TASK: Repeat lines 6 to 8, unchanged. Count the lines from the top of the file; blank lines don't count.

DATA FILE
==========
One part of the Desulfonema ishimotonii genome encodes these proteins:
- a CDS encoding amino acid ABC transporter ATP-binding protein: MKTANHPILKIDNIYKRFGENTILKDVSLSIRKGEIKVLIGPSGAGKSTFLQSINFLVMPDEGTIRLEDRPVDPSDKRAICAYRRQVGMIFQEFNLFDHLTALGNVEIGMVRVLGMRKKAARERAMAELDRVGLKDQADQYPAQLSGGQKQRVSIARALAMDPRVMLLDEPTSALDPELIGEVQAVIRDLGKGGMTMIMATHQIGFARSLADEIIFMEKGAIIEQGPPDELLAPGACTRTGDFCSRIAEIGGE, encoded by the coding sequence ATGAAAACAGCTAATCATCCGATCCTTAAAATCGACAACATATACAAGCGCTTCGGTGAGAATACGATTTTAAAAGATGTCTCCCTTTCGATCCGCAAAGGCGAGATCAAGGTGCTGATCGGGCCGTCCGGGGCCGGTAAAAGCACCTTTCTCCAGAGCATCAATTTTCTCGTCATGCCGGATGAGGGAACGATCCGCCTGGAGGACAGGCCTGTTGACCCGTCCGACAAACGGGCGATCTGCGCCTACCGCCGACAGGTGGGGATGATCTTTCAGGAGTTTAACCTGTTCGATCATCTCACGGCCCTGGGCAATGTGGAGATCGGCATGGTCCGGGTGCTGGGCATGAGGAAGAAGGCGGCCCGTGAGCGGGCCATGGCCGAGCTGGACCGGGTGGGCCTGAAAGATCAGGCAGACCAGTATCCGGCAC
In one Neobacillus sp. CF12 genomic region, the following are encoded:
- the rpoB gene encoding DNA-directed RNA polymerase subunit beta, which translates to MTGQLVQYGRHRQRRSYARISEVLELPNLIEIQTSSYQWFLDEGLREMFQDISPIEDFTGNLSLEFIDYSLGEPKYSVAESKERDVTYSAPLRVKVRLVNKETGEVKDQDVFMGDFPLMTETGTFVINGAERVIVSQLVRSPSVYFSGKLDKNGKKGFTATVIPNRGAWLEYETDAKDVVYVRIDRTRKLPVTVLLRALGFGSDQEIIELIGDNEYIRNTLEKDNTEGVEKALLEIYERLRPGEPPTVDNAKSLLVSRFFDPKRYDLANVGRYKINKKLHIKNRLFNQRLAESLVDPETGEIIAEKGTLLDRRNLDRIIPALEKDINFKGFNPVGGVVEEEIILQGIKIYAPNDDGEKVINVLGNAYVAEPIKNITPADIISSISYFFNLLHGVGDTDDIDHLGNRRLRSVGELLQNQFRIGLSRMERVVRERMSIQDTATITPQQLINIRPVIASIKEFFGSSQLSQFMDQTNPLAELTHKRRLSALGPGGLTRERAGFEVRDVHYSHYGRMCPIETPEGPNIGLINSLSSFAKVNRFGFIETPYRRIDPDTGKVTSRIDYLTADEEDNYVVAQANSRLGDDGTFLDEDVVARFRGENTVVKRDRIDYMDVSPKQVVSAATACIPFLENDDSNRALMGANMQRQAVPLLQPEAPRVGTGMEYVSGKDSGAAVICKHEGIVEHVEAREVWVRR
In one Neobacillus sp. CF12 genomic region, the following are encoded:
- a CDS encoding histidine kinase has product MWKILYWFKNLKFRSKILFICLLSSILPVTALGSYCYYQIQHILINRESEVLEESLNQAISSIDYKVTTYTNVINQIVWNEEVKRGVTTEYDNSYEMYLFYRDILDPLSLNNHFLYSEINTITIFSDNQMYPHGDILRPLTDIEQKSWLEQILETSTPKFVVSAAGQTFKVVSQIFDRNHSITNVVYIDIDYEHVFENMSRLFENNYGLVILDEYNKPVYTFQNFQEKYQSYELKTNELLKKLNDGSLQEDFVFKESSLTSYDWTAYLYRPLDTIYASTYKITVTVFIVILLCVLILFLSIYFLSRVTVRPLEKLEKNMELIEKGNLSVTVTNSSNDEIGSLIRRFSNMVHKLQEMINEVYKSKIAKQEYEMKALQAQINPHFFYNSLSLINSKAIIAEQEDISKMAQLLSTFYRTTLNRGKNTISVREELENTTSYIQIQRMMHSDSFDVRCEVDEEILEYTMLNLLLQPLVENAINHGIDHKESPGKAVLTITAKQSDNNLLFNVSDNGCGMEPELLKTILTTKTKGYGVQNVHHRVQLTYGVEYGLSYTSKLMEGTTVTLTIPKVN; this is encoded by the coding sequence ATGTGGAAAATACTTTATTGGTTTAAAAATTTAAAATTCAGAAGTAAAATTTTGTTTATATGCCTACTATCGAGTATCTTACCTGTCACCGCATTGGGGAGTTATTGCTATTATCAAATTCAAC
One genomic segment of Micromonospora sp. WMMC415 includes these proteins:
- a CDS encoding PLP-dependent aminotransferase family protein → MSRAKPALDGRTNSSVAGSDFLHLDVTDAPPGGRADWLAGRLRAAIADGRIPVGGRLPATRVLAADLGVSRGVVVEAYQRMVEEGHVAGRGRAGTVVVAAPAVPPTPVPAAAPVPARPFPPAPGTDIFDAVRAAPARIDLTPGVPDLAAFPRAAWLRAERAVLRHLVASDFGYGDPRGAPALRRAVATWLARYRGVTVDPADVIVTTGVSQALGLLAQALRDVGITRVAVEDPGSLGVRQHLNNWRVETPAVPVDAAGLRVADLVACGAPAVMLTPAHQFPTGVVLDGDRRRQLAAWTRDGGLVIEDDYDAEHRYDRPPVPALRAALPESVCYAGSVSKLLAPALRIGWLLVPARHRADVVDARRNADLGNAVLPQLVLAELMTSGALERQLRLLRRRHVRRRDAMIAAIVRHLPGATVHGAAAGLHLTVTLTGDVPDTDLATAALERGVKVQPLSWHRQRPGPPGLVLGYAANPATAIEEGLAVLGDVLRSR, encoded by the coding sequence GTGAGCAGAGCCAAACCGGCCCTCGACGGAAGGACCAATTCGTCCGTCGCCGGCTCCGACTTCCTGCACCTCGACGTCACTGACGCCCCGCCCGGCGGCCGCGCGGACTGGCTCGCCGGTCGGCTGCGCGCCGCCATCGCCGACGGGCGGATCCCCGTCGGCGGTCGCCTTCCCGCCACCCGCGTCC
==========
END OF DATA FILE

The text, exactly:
- a CDS encoding histidine kinase has product MWKILYWFKNLKFRSKILFICLLSSILPVTALGSYCYYQIQHILINRESEVLEESLNQAISSIDYKVTTYTNVINQIVWNEEVKRGVTTEYDNSYEMYLFYRDILDPLSLNNHFLYSEINTITIFSDNQMYPHGDILRPLTDIEQKSWLEQILETSTPKFVVSAAGQTFKVVSQIFDRNHSITNVVYIDIDYEHVFENMSRLFENNYGLVILDEYNKPVYTFQNFQEKYQSYELKTNELLKKLNDGSLQEDFVFKESSLTSYDWTAYLYRPLDTIYASTYKITVTVFIVILLCVLILFLSIYFLSRVTVRPLEKLEKNMELIEKGNLSVTVTNSSNDEIGSLIRRFSNMVHKLQEMINEVYKSKIAKQEYEMKALQAQINPHFFYNSLSLINSKAIIAEQEDISKMAQLLSTFYRTTLNRGKNTISVREELENTTSYIQIQRMMHSDSFDVRCEVDEEILEYTMLNLLLQPLVENAINHGIDHKESPGKAVLTITAKQSDNNLLFNVSDNGCGMEPELLKTILTTKTKGYGVQNVHHRVQLTYGVEYGLSYTSKLMEGTTVTLTIPKVN; this is encoded by the coding sequence ATGTGGAAAATACTTTATTGGTTTAAAAATTTAAAATTCAGAAGTAAAATTTTGTTTATATGCCTACTATCGAGTATCTTACCTGTCACCGCATTGGGGAGTTATTGCTATTATCAAATTCAAC
One genomic segment of Micromonospora sp. WMMC415 includes these proteins:
- a CDS encoding PLP-dependent aminotransferase family protein → MSRAKPALDGRTNSSVAGSDFLHLDVTDAPPGGRADWLAGRLRAAIADGRIPVGGRLPATRVLAADLGVSRGVVVEAYQRMVEEGHVAGRGRAGTVVVAAPAVPPTPVPAAAPVPARPFPPAPGTDIFDAVRAAPARIDLTPGVPDLAAFPRAAWLRAERAVLRHLVASDFGYGDPRGAPALRRAVATWLARYRGVTVDPADVIVTTGVSQALGLLAQALRDVGITRVAVEDPGSLGVRQHLNNWRVETPAVPVDAAGLRVADLVACGAPAVMLTPAHQFPTGVVLDGDRRRQLAAWTRDGGLVIEDDYDAEHRYDRPPVPALRAALPESVCYAGSVSKLLAPALRIGWLLVPARHRADVVDARRNADLGNAVLPQLVLAELMTSGALERQLRLLRRRHVRRRDAMIAAIVRHLPGATVHGAAAGLHLTVTLTGDVPDTDLATAALERGVKVQPLSWHRQRPGPPGLVLGYAANPATAIEEGLAVLGDVLRSR, encoded by the coding sequence GTGAGCAGAGCCAAACCGGCCCTCGACGGAAGGACCAATTCGTCCGTCGCCGGCTCCGACTTCCTGCACCTCGACGTCACTGACGCCCCGCCCGGCGGCCGCGCGGACTGGCTCGCCGGTCGGCTGCGCGCCGCCATCGCCGACGGGCGGATCCCCGTCGGCGGTCGCCTTCCCGCCACCCGCGTCC